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Top 10 Astronomy Books 2016

You may not recognize if you are inspiring an astronaut or a cosmologist if you supply a person any such astronomy books, however, you could be sure that you will have supplied a concept-provoking and awe-inspiring gift. Our choice includes editions especially written to enchantment to kids thru to more advanced students, and they all comprise lovely photographs.

Astronomy Today (8th Edition)Far Out: A Space-Time ChronicleThe Cosmos: Astronomy in the New MillenniumThe New Cosmos: Answering Astronomy's Big QuestionsGalaxy: Mapping the CosmosHubble's Universe: Greatest Discoveries and Latest ImagesUniverseSpace: A Visual EncyclopediaSpace Encyclopedia: A Tour of Our Solar System and Beyond (National Geographic Kids)NightWatch: A Practical Guide to Viewing the Universe


#10.NightWatch: A Practical Guide to Viewing the Universe


The first three editions of NightWatch sold more than 600,000 copies, making it the top-selling stargazing guide in the world for the last 20 years. The key feature of this classic title is the section of star charts that are cherished by backyard astronomers everywhere. Each new edition has outsold the previous one because of thorough revisions and additional new material.


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#9.Space Encyclopedia: A Tour of Our Solar System and Beyond (National Geographic Kids)


I purchased this book for my above average 7 year old grandson as a Christmas present. He loved the pictures, but for now his parents will have to read the text to him until he gets older. Dad also found it an interesting book. This is almost what I would call a "Coffe Table" book since there are so many pictures and the color is so vibrant. The text goes into pretty good detail and would satisfy an adult reader. It is everything you would expect a National Geographic product to be!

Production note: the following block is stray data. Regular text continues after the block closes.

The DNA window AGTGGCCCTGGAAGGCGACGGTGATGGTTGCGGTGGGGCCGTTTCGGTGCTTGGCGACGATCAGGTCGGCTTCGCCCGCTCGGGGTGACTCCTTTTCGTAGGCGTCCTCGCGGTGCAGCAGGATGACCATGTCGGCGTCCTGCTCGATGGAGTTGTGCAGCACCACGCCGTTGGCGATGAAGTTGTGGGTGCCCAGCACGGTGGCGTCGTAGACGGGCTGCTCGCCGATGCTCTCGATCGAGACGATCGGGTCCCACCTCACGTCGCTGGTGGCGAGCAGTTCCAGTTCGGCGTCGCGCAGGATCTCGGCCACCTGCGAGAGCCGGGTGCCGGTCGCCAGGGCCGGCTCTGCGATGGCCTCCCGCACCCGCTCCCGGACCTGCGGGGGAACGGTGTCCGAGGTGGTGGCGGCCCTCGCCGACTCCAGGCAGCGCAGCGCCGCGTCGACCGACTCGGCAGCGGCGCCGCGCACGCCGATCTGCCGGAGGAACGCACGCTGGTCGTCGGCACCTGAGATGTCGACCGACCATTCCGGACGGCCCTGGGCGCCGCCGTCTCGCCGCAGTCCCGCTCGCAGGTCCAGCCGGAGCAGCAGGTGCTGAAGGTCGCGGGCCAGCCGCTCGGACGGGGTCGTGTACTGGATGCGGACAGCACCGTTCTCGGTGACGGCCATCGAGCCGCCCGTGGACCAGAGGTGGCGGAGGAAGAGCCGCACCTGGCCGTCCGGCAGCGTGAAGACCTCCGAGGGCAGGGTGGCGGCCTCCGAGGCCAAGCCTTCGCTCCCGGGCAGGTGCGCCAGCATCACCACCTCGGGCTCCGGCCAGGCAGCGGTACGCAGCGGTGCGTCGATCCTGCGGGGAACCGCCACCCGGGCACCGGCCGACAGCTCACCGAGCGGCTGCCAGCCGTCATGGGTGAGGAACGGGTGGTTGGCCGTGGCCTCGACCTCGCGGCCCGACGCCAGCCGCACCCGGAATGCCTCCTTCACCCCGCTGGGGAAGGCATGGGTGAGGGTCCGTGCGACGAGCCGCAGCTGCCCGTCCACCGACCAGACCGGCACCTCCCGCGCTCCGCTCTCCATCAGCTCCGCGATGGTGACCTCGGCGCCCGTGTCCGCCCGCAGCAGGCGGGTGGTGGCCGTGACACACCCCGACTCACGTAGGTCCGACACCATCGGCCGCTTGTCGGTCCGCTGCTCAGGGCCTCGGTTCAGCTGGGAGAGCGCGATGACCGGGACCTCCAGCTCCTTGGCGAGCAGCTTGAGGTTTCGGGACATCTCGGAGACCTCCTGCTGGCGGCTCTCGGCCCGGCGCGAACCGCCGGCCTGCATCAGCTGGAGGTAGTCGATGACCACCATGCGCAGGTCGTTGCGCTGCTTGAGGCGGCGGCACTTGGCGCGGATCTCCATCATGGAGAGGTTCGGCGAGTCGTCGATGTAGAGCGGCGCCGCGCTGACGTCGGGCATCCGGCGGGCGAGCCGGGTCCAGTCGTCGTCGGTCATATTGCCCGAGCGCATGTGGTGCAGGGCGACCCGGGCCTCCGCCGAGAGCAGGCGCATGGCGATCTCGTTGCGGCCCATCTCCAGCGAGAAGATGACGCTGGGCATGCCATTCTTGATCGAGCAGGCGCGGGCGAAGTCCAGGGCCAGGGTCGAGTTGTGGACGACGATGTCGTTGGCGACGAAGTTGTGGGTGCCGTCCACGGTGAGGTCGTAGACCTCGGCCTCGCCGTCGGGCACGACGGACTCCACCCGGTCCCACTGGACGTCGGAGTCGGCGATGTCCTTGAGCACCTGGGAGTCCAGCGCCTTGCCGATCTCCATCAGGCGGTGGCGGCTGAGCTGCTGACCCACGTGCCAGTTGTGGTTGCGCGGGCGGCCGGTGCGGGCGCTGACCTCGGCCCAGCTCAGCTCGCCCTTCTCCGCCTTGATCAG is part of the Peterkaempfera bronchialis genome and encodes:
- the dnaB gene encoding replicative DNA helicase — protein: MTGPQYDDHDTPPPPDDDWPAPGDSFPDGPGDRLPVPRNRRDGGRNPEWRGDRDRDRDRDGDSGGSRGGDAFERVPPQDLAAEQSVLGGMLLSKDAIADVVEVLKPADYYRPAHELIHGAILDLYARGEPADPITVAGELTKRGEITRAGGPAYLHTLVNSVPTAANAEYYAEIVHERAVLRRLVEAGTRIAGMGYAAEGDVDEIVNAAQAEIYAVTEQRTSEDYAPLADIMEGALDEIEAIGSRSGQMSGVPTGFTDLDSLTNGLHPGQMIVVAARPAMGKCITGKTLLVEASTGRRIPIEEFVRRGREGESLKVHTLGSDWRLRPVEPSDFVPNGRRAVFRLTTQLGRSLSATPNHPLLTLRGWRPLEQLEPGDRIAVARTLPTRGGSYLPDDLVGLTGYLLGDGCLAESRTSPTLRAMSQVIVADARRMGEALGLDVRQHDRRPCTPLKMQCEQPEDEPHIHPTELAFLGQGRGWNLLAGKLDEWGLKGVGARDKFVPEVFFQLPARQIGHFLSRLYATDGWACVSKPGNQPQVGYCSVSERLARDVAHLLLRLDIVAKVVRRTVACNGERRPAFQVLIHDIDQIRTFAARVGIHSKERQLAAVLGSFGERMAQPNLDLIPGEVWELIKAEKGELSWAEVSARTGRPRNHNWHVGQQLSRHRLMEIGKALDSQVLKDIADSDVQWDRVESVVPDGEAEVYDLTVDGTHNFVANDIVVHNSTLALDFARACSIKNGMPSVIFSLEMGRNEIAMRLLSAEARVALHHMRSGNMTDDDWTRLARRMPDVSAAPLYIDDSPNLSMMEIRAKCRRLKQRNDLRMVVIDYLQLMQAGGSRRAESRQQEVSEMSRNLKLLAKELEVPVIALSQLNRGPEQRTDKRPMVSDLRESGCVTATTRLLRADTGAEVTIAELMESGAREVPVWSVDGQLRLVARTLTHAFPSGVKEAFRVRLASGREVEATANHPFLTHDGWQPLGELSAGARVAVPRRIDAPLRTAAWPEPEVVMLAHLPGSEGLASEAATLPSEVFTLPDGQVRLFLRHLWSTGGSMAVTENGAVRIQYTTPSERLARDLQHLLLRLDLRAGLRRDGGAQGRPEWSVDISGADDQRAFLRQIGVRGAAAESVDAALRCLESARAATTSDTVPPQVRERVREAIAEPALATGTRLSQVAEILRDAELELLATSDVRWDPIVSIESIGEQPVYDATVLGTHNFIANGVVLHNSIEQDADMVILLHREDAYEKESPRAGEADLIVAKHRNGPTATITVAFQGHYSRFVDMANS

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#8.Space: A Visual Encyclopedia


Gr 4-6–An eye-catching, if not exemplary, alternative for older single-volume compendia on the extraterrestrial universe such as David A. Aguilar's Planets, Stars, and Galaxies (National Geographic, 2007). Space is a substantial outing that wedges hundreds of digestible blocks of text in at least three different type sizes and levels of detail on or around a huge array of space photos and art. Presented largely in the customary single-topic spreads, coverage is very broad, ranging from the practice of astronomy and the history of our ventures into space to the components of the solar system and of the cosmos at large.


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#7.Universe


From the fiery mass of the Sun's core to the black hole at the center of the Milky Way, Universe takes you on the ultimate guided tour of the cosmos. Full of stunning out-of-this world images reflecting recent advances in space imagery, you'll go on a journey from our solar system all the way to the farthest limits of space.

With information on the nature of the universe, the study of cosmology, Earth's motion, modern telescopes, astrophotography, and even a comprehensive star atlas, this groundbreaking encyclopedia takes a dazzling and expansive look at the Universe and is a must-have for both students and astronomy enthusiasts.


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#6.Hubble's Universe: Greatest Discoveries and Latest Images